The Incidental Roman Affair, Part I: Gelato e Baci

It’s a pleasantly crisp February morning as the sun shines brightly over Piazza del Risorgimento. Mischievous gusts of wind whip through narrow, cobbled streets as The Eternal City relishes a leisurely start to another wonderfully clamorous day.

At this hour, one might reasonably be in search of un caffè. Instead, I’m on a mission for gelato. Solely for research purposes. Well, research and the fact that I love gelato. Can I use the excuse that I’m in Rome, so, “When in Rome…”? Perhaps I should preface this by mentioning that Italians really only do gelato in the summer, and typically only in the evenings…. Good thing I’m not Italian. It’s 10am and I will have my creamy scoop of frozen goodness. Ask me if I want gelato (any time, any day) and the answer will likely be a resounding sì, certo. Yes, of course! The more important question is, “What flavor?”

We’re walking toward Old Bridge Gelateria, delayed intermittently (and amusingly) by promoters trying to sell us guided tours, discounted tickets, and skip-the-line passes into the beauties of Vatican City, just across the street and beyond the wall. With my physical features, I’m presumed (correctly) as a straniera: foreigner. Nicolò, walking beside me, is then, consequently, often assumed (incorrectly) to be a straniero. After deftly dodging a few promoters, a brave youth jumps onto the path ahead of us, trying first a Mandarin “Ni hao,” then a Spanish “Buenos días,” and, finally, an English “Hello.” Nicolò listens to the promoter’s pitch for a minute, chuckles, then breaks into fluent Italian, hands gesturing this way and that as he explains he’s actually local. The promoter chortles his way through “Scusi, mi hai fregato. You trick me!” and saunters away to charm whom he hopes is his next sale.

Approximately 50 feet from our destination, Nicolò is inspired by the promoter and decides to have some fun of his own. He approaches a group of teenagers, asking in unfaltering English –and speaking solely in English– how he might get to the gelateria. You should probably know that he doesn’t have a thick Italian accent when he speaks English, and you might not easily place his accent immediately;20140410-194943.jpg I play along with the charade, only partially able to suppress my laughter when he pretends to grossly mispronounce Italian words and streets.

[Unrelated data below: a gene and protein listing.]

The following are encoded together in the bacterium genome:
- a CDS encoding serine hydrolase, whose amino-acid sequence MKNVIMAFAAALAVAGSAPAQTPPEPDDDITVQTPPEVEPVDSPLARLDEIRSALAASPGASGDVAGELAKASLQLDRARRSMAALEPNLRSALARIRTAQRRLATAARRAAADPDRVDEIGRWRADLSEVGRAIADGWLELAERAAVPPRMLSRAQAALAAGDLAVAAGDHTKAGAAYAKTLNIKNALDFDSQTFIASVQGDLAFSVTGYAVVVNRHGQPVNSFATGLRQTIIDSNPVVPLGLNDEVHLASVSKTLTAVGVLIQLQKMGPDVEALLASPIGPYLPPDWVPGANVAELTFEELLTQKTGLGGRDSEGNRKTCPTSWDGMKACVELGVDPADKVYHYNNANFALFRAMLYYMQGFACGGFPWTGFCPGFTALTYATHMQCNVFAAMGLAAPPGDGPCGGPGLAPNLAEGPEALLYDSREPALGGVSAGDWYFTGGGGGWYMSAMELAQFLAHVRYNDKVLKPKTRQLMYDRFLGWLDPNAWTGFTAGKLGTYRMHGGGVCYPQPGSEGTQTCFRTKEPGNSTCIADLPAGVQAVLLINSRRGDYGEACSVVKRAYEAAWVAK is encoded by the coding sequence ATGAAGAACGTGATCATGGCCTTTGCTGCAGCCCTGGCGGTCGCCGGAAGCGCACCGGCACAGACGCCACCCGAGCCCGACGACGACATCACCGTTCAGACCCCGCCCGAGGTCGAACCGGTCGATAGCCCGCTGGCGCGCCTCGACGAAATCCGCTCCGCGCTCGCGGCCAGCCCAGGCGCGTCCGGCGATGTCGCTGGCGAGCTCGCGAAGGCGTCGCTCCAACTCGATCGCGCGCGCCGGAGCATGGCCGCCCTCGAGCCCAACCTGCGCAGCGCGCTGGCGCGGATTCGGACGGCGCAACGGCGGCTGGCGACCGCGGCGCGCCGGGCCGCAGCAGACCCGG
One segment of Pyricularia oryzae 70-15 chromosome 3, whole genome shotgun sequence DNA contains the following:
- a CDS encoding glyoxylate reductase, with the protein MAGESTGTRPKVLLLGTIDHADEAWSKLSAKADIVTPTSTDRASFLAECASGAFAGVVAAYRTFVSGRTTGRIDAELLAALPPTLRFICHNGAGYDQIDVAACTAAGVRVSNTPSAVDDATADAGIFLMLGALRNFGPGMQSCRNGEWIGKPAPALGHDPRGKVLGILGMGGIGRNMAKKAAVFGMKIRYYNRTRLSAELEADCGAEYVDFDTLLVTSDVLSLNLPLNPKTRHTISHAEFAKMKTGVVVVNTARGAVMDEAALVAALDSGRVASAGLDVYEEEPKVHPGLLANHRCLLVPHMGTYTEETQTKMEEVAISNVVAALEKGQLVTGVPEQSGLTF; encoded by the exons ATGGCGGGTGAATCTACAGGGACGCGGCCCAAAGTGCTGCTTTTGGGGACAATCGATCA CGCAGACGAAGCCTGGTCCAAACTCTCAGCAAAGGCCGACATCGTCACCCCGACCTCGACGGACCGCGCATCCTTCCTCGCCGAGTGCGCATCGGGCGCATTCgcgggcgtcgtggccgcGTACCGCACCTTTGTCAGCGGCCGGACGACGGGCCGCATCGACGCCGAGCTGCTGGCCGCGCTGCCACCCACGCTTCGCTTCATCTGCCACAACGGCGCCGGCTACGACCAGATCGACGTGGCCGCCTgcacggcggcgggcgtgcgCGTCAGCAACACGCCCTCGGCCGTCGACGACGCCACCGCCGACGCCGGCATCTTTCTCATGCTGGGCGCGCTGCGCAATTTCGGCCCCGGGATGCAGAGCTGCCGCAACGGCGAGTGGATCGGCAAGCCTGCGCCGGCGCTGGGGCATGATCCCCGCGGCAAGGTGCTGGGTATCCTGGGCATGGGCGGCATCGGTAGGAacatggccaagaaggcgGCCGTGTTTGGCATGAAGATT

By the end of our conversation, a girl has patiently pointed us toward Caffè Portofino in her seldom-used English, and we change course for the Prati district. Once out of earshot, I burst into laughter, leaning on Nicolò for support.

“What’s so funny?” he asks innocently, a smile playing on his lips. I reply with more laughter.

Exiting Caffè Portofino with mounds of gelato topping all-too-small waffle cones, we stop for a selfie. This is when I discover the deliciousness that is a Bacio. Before you get carried away, I don’t mean an actual bacio (kiss), but a chocolate of the Baci Perugina variety. You often hear that chocolate is one of the ways to a woman’s heart; well, traditionally, an Italian gifts the object of his or her desire with a Bacio.

Nicolò produces two baci from a jacket pocket and introduces me to the hazelnut delights wrapped in shiny blue and silver foil. I enjoy Hershey’s as much as the next girl, but Nestlé takes the cake –or in this case, the chocolate– on this one.

What makes Baci® so delizioso? Here’s the anatomy of a Perugina Kiss.

 

 

Having never actually had Baci before, I’m surprised to find love notes (or so they’re called) inside the signature wrapper.

 

 

I like fortune cookies. I like Dove Promises. As of today, I think I like Baci Perugina most of all. I guess you could say it started with a chocolate kiss.

 

Stay tuned for part 2: Dinner Date?

*Gelato isn’t merely the Italian word for “ice cream” – learn the difference from The Food Network.